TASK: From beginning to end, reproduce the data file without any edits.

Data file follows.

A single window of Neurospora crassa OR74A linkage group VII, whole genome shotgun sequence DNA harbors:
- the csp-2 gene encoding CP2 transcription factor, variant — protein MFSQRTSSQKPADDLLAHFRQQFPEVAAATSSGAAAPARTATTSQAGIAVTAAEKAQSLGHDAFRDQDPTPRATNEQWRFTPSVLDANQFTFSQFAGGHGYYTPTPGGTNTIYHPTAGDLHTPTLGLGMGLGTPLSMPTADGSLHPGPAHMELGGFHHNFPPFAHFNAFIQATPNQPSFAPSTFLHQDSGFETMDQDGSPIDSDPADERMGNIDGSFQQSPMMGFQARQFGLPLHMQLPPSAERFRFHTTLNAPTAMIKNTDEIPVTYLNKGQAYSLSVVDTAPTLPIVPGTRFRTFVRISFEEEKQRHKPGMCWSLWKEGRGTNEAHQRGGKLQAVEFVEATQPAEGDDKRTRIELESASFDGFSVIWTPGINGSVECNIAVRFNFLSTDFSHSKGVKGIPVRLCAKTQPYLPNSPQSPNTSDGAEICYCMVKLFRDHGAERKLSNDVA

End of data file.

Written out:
A single window of Neurospora crassa OR74A linkage group VII, whole genome shotgun sequence DNA harbors:
- the csp-2 gene encoding CP2 transcription factor, variant — protein MFSQRTSSQKPADDLLAHFRQQFPEVAAATSSGAAAPARTATTSQAGIAVTAAEKAQSLGHDAFRDQDPTPRATNEQWRFTPSVLDANQFTFSQFAGGHGYYTPTPGGTNTIYHPTAGDLHTPTLGLGMGLGTPLSMPTADGSLHPGPAHMELGGFHHNFPPFAHFNAFIQATPNQPSFAPSTFLHQDSGFETMDQDGSPIDSDPADERMGNIDGSFQQSPMMGFQARQFGLPLHMQLPPSAERFRFHTTLNAPTAMIKNTDEIPVTYLNKGQAYSLSVVDTAPTLPIVPGTRFRTFVRISFEEEKQRHKPGMCWSLWKEGRGTNEAHQRGGKLQAVEFVEATQPAEGDDKRTRIELESASFDGFSVIWTPGINGSVECNIAVRFNFLSTDFSHSKGVKGIPVRLCAKTQPYLPNSPQSPNTSDGAEICYCMVKLFRDHGAERKLSNDVA